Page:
The McNay Art Museum’s new exhibit, "Picasso to Hockney: Modern Art on Stage," explores all mediums of theatre art, from set design to music composition to on-stage performance. The extensive collection of late San Antonio arts philanthropist Robert Tobin made the exhibition possible.
The Tobin Collection Of Theatre Arts
Throughout his life, Robert Tobin — for whom one of San Antonio’s largest performing arts venues, the Tobin Center, is named — collected more than 10,000 works of theatre art. His vast collection of performance-related art is now on display in one of San Antonio’s largest visual art spaces — the McNay’s 7,000-square-foot Jane & Arthur Stieren Center for Exhibitions.
Crediting the massiveness of the Tobin Collection of Theatre Arts, René Paul Barilleaux, head of curatorial affairs, said the McNay is in a unique position to explore the relationship and circular influence between artists’ studio work and their work for the theatre.
“There is a sort of unfortunate distinction in the art world between what people consider fine art and fine design,” said Barilleaux. “And what we’re really interested in is the way those two come together.”
Some of the pieces come from artists better known for their traditional visual art, but Tobin saw set and costume design as equal to more traditional art forms, according to museum director Richard Aste.
“For him, he wanted both art forms to be on the same plane,” Aste said. “And that’s why this show has side by side paintings and sculptures by Picasso, by Hockney, by Robert Indiana with their works for the stage."
This is the first time pieces from the Tobin collection are on display in the main exhibition gallery. The larger gallery space allowed curators to place different pieces by the same artist in conversation with one another.
“We’ve been able to expand a conversation about art that they’re doing for the sake of art versus a design they’re coming up with for performance,” said Scott Blackshire, curator of the McNay’s Tobin Collection of Theatre Arts. “One artist, but two different forms of creativity.”
The exhibit includes a small fraction of Tobin’s total collection; about 1% is on display.
Exploring all facets of theatre art, the exhibition also includes music. The soundscape features works written for the theatre by composers Erik Satie, Sergei Prokofiev and more.
The multimedia approach will continue after this exhibit ends, according to Barilleaux.
“We don’t think of our gallery as a place for quiet contemplation,” Barilleaux said. “That’s one aspect, but it’s not the only aspect. It’s also to engage with people.”
In November, the McNay will host a one-time performance of work by San Antonio-based composer Nathan Felix.
Felix’s “Headphone Opera” is an unusual experience for audience members. The singers are separated from the instrumental musicians and move freely throughout the performance space. Audience members will hear a live mix of the performance through high-quality headphones.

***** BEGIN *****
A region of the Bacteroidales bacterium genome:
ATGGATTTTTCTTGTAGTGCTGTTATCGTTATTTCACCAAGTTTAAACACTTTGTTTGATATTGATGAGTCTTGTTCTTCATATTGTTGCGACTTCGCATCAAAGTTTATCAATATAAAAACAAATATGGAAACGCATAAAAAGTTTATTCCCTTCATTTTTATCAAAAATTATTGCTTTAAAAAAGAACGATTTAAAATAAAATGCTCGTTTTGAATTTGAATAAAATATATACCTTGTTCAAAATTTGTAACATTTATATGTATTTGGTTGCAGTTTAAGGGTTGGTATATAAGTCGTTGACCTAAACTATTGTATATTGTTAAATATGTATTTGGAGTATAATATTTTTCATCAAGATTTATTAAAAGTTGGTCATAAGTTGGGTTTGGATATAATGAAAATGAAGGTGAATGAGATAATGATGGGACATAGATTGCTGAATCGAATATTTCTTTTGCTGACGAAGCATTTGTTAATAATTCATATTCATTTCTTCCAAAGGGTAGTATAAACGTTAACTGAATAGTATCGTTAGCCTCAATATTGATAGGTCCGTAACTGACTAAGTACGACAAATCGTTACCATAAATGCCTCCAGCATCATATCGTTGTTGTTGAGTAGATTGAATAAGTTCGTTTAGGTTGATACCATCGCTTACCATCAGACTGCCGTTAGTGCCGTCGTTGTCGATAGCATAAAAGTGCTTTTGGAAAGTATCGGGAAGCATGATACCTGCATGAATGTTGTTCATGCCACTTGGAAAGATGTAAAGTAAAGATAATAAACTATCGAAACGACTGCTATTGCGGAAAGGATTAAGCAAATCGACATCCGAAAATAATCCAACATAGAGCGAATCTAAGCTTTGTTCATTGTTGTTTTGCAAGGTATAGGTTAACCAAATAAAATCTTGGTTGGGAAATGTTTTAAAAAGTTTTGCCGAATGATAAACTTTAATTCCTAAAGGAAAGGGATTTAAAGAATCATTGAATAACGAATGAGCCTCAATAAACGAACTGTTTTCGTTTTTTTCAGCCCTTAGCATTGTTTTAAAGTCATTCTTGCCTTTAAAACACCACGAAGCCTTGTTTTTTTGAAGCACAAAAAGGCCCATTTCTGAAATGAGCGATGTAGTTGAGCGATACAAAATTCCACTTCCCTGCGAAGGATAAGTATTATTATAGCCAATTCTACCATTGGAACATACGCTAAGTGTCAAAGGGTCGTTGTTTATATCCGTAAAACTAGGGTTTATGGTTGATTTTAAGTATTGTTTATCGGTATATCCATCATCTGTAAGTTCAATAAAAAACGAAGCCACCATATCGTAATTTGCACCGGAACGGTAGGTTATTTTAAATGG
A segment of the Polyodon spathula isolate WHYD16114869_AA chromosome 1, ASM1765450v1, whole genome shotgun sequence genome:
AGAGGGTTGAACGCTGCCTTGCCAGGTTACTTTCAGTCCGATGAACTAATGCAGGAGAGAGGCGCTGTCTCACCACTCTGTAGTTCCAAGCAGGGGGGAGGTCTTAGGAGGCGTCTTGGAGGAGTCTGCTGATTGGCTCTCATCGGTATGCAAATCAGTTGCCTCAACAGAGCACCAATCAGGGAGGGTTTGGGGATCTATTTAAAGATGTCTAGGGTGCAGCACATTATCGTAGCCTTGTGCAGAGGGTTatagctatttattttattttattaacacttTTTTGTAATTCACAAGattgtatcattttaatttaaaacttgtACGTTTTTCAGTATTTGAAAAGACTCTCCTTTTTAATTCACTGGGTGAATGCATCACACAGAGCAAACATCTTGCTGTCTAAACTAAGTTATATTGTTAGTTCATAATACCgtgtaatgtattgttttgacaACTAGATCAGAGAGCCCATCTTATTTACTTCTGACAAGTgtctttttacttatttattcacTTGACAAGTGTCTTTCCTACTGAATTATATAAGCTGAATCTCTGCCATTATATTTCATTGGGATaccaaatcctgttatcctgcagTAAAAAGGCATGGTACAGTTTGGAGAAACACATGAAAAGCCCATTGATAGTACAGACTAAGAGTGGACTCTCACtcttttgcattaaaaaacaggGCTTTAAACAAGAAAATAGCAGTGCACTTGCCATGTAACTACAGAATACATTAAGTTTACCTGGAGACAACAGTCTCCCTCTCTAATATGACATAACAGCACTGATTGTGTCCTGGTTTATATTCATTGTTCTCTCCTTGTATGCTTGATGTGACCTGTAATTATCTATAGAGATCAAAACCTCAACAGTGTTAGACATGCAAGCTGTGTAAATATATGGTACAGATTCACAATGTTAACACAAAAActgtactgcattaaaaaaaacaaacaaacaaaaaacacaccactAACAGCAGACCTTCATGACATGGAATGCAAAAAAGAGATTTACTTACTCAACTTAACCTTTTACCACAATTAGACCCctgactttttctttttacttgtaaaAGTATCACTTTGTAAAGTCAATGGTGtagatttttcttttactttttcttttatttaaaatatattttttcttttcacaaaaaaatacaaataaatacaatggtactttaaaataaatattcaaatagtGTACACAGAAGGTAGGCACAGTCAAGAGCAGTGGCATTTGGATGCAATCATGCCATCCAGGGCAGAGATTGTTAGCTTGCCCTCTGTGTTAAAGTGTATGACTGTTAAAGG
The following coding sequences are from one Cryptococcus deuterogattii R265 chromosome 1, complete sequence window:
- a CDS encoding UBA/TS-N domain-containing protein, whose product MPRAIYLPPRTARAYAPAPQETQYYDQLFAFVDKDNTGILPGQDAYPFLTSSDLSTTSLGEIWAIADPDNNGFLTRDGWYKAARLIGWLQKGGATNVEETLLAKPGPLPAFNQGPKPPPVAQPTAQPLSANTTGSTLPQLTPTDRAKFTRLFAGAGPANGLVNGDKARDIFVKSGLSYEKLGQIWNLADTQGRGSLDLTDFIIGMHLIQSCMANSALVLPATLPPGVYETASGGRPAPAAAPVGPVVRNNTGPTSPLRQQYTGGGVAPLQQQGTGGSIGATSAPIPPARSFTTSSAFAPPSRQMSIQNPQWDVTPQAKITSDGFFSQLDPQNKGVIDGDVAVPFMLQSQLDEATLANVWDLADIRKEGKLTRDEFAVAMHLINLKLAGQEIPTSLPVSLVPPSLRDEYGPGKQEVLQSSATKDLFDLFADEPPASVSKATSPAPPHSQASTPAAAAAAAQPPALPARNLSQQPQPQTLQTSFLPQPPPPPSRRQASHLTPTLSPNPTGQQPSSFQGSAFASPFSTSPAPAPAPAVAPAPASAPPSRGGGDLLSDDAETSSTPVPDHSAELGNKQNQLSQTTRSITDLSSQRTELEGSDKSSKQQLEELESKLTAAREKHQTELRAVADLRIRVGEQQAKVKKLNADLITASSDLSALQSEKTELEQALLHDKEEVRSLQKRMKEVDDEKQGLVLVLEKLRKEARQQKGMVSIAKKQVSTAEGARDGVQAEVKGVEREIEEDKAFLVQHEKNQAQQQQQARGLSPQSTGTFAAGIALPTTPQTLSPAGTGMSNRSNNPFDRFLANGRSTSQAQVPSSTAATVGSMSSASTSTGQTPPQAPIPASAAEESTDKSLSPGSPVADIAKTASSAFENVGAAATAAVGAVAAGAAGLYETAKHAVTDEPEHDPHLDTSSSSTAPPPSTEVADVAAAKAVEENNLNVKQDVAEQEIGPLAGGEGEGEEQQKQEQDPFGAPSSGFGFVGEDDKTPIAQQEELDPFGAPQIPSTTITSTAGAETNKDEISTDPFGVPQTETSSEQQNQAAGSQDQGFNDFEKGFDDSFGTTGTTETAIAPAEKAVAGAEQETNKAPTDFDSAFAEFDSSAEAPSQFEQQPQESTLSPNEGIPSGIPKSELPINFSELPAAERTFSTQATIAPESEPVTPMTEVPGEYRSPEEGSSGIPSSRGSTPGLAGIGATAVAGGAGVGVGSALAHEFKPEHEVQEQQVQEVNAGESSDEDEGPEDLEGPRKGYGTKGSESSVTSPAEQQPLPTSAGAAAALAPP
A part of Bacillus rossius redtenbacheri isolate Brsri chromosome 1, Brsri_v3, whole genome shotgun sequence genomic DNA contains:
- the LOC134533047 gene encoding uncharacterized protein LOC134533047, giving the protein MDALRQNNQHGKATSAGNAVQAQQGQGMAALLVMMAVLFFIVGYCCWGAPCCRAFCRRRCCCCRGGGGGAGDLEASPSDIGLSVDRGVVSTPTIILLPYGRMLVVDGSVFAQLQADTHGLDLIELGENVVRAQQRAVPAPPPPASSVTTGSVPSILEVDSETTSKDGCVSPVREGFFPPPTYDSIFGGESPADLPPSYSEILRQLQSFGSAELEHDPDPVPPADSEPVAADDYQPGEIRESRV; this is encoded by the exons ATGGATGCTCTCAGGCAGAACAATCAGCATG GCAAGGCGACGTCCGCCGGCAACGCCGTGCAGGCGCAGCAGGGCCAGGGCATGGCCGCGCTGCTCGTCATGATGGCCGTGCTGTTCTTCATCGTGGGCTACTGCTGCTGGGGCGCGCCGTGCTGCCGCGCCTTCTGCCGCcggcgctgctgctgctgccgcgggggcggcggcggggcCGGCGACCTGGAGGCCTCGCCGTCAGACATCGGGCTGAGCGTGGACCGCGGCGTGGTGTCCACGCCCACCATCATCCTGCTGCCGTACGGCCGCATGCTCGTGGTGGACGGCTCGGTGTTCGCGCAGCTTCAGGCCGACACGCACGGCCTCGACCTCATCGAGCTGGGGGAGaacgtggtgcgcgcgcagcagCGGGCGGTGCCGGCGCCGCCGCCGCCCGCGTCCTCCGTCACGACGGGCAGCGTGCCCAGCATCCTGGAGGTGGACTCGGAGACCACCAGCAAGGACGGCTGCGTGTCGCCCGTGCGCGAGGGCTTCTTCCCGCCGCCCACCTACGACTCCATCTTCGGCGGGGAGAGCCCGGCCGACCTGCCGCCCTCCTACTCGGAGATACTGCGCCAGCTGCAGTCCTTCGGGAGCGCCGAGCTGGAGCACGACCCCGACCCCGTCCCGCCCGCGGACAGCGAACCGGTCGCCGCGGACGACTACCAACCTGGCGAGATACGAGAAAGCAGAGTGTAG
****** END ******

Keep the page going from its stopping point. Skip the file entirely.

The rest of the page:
Felix first composed a “Headphone Opera” last year for Luminaria. When the McNay asked him to compose a new piece specifically for the theatre art exhibition, Felix imagined a conversation between the exhibit’s namesakes — David Hockney and Pablo Picasso.
“I wanted to explore sort of fictional conversations they might have, because I know Hockney wanted to meet Picasso, but he never had the chance to,” Felix said.
Because the artist characters in the opera also have pieces in the gallery, Felix gave special attention to choreography.
“Writing the opera, I knew that the movements of each character and how they meet was very important and how to use the set pieces that are already there in the McNay as either starting points or ending points for the characters so that I can have movement in all directions,” Felix said.
Felix didn’t want to give away too much, but said the conversations between Hockney, Picasso, two of Picasso’s former lovers and other characters carry an underlying theme of fragility.
“It’s less about what they say to each other and more about internalizing this fragile element of relationships and conversations,” Felix said.
The 40-minute performance is slated for Nov. 7.
Responding to years of visitor requests for more interactive features, McNay curators included a number of engaging displays in the theatre art exhibit.
Just past an original Pablo Picasso painting of a stage design for the ballet Pulcinella, visitors can enter a physical recreation of that design, constructed by McNay staff.
The large scene design contains a number of small, model stages, which are filmed by a camera and projected on the interior wall. Visitors can recreate scenes from Pulcinella, or invent new ones altogether.
Next to the structure, kids — and adults — can choreograph the movements of a maquette doll modeled after Alexandra Exter’s Spanish Dancer Marionette. It dances along to a selection of electronic music tracks.
The animation was created by Adam Watkins, department coordinator for the 3D animation and game design program at the University of the Incarnate Word. He said the interactive displays make the exhibition more engaging than a typical look-but-don’t-touch gallery.
“Being able to play with this idea of letting a user see and touch and kind of move this in a virtual sense definitely moves it from way beyond that kind of passive experience into something that is far more present,” Watkins said.
Combining multiple types of visual art, music and interactive displays, the McNay hopes to give every visitor something they can enjoy.
“I’m really proud of calling the McNay ‘the new Netflix of art museums,’ where we have everyone’s passions on view at one point on our campus,” Aste said.
“Picasso to Hockney: Modern Art on Stage” is open now through late December. Tickets and more information are available at McNayArt.org.